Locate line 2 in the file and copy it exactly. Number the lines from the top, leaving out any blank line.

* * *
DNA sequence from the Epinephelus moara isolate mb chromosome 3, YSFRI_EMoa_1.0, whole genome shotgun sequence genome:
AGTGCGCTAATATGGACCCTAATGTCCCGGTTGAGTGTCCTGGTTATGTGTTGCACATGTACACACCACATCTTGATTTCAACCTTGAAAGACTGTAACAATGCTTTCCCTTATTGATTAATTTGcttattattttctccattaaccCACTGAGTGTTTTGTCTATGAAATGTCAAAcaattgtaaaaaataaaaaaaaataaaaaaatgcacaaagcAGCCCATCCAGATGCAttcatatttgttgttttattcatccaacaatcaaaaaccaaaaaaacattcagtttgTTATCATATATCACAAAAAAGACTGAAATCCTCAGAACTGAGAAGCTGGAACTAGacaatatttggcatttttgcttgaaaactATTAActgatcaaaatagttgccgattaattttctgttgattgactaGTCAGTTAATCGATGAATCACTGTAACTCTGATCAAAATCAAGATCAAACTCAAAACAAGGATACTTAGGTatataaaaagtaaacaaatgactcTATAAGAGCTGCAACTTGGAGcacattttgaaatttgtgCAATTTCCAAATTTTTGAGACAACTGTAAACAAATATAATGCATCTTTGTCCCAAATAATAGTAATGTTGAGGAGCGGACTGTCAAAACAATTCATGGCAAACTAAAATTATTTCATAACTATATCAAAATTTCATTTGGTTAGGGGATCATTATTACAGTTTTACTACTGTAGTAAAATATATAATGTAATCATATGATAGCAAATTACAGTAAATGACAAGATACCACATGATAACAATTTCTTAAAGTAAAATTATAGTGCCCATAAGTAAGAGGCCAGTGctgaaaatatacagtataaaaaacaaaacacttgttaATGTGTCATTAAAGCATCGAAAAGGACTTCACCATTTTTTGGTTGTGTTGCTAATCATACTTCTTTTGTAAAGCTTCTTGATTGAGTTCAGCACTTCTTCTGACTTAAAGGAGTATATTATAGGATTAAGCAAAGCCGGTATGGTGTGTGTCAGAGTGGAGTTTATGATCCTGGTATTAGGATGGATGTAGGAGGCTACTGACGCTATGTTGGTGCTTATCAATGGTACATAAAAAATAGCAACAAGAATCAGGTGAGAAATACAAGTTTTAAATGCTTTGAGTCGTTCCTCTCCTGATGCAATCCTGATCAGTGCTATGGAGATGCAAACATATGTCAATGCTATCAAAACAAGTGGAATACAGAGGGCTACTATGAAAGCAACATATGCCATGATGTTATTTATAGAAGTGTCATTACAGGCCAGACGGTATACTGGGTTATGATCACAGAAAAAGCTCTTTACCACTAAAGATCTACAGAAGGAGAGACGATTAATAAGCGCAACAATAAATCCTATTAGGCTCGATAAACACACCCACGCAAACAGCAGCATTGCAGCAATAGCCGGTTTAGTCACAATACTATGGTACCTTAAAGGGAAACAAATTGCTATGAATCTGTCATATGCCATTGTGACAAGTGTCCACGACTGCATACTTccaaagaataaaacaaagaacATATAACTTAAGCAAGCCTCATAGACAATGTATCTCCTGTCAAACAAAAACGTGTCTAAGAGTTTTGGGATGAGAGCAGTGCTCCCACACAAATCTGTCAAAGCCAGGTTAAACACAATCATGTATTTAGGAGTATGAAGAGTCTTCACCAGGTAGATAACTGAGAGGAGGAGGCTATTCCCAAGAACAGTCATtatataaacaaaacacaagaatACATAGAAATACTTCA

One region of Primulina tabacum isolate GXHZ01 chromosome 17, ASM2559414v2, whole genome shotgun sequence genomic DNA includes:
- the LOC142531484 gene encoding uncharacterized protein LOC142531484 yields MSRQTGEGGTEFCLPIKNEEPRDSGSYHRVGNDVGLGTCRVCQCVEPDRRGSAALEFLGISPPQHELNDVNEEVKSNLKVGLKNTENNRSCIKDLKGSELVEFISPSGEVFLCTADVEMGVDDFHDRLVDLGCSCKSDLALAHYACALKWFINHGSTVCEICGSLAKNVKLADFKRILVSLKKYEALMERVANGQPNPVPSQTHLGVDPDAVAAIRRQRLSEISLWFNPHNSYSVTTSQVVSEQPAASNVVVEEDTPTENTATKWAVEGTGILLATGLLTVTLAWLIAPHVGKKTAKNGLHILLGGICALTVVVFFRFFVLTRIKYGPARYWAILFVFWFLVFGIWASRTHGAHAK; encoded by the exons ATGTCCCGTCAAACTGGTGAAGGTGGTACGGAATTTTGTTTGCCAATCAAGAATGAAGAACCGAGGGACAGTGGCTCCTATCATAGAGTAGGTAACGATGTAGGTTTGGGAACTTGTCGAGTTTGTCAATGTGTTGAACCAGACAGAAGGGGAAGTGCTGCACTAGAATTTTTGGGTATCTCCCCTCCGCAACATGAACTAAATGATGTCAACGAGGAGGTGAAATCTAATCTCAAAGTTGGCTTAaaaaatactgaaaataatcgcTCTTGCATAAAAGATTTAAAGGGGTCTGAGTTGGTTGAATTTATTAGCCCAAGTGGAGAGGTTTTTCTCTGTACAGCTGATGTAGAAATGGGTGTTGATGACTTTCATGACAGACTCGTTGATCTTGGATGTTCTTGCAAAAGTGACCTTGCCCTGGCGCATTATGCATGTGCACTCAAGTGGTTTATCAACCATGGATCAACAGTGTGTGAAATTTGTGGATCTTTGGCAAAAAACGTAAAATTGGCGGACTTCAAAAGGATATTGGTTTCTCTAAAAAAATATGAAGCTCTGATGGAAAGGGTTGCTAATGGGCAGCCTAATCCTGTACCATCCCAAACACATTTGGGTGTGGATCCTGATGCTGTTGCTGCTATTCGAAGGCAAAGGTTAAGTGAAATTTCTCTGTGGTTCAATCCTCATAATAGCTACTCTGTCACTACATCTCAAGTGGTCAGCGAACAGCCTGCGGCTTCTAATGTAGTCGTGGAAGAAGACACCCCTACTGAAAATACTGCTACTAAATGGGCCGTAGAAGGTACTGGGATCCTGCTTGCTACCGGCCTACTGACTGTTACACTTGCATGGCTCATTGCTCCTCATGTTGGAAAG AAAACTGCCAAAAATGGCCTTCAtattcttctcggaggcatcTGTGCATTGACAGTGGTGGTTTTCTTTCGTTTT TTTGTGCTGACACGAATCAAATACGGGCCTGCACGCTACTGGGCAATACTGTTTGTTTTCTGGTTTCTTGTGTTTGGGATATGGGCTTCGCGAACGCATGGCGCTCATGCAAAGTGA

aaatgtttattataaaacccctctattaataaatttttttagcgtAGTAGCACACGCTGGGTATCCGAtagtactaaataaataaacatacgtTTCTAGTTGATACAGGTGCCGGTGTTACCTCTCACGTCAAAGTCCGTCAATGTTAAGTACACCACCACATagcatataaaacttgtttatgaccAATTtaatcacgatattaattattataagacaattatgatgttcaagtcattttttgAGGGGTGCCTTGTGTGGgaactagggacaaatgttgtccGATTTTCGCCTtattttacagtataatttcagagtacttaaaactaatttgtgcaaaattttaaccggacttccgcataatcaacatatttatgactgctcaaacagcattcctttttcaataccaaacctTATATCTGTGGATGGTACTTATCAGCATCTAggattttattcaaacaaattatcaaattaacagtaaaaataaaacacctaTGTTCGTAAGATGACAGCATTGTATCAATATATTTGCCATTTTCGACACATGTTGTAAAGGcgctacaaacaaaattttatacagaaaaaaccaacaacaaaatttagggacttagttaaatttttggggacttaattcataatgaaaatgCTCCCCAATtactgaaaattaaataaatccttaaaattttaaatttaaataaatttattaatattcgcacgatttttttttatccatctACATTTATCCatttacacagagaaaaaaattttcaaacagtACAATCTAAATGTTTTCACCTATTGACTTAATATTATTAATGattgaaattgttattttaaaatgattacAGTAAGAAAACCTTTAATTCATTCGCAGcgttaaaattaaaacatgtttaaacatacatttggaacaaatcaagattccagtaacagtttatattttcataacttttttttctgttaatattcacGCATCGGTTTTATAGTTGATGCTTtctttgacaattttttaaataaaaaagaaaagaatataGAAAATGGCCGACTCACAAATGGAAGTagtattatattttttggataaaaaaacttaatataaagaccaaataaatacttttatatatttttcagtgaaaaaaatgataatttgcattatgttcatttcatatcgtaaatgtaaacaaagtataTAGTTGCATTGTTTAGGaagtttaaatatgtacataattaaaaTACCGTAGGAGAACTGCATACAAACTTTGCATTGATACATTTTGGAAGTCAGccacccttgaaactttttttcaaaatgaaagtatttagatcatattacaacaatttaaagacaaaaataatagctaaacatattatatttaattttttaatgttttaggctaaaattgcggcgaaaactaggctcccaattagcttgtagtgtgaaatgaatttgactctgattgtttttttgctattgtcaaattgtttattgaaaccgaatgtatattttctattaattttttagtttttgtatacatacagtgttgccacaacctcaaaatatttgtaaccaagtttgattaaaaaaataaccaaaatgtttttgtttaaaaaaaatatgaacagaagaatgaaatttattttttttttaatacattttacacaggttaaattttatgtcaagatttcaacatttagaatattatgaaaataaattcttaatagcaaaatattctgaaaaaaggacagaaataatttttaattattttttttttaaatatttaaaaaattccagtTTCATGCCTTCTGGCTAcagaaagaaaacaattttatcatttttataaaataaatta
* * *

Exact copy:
AGTGCGCTAATATGGACCCTAATGTCCCGGTTGAGTGTCCTGGTTATGTGTTGCACATGTACACACCACATCTTGATTTCAACCTTGAAAGACTGTAACAATGCTTTCCCTTATTGATTAATTTGcttattattttctccattaaccCACTGAGTGTTTTGTCTATGAAATGTCAAAcaattgtaaaaaataaaaaaaaataaaaaaatgcacaaagcAGCCCATCCAGATGCAttcatatttgttgttttattcatccaacaatcaaaaaccaaaaaaacattcagtttgTTATCATATATCACAAAAAAGACTGAAATCCTCAGAACTGAGAAGCTGGAACTAGacaatatttggcatttttgcttgaaaactATTAActgatcaaaatagttgccgattaattttctgttgattgactaGTCAGTTAATCGATGAATCACTGTAACTCTGATCAAAATCAAGATCAAACTCAAAACAAGGATACTTAGGTatataaaaagtaaacaaatgactcTATAAGAGCTGCAACTTGGAGcacattttgaaatttgtgCAATTTCCAAATTTTTGAGACAACTGTAAACAAATATAATGCATCTTTGTCCCAAATAATAGTAATGTTGAGGAGCGGACTGTCAAAACAATTCATGGCAAACTAAAATTATTTCATAACTATATCAAAATTTCATTTGGTTAGGGGATCATTATTACAGTTTTACTACTGTAGTAAAATATATAATGTAATCATATGATAGCAAATTACAGTAAATGACAAGATACCACATGATAACAATTTCTTAAAGTAAAATTATAGTGCCCATAAGTAAGAGGCCAGTGctgaaaatatacagtataaaaaacaaaacacttgttaATGTGTCATTAAAGCATCGAAAAGGACTTCACCATTTTTTGGTTGTGTTGCTAATCATACTTCTTTTGTAAAGCTTCTTGATTGAGTTCAGCACTTCTTCTGACTTAAAGGAGTATATTATAGGATTAAGCAAAGCCGGTATGGTGTGTGTCAGAGTGGAGTTTATGATCCTGGTATTAGGATGGATGTAGGAGGCTACTGACGCTATGTTGGTGCTTATCAATGGTACATAAAAAATAGCAACAAGAATCAGGTGAGAAATACAAGTTTTAAATGCTTTGAGTCGTTCCTCTCCTGATGCAATCCTGATCAGTGCTATGGAGATGCAAACATATGTCAATGCTATCAAAACAAGTGGAATACAGAGGGCTACTATGAAAGCAACATATGCCATGATGTTATTTATAGAAGTGTCATTACAGGCCAGACGGTATACTGGGTTATGATCACAGAAAAAGCTCTTTACCACTAAAGATCTACAGAAGGAGAGACGATTAATAAGCGCAACAATAAATCCTATTAGGCTCGATAAACACACCCACGCAAACAGCAGCATTGCAGCAATAGCCGGTTTAGTCACAATACTATGGTACCTTAAAGGGAAACAAATTGCTATGAATCTGTCATATGCCATTGTGACAAGTGTCCACGACTGCATACTTccaaagaataaaacaaagaacATATAACTTAAGCAAGCCTCATAGACAATGTATCTCCTGTCAAACAAAAACGTGTCTAAGAGTTTTGGGATGAGAGCAGTGCTCCCACACAAATCTGTCAAAGCCAGGTTAAACACAATCATGTATTTAGGAGTATGAAGAGTCTTCACCAGGTAGATAACTGAGAGGAGGAGGCTATTCCCAAGAACAGTCATtatataaacaaaacacaagaatACATAGAAATACTTCA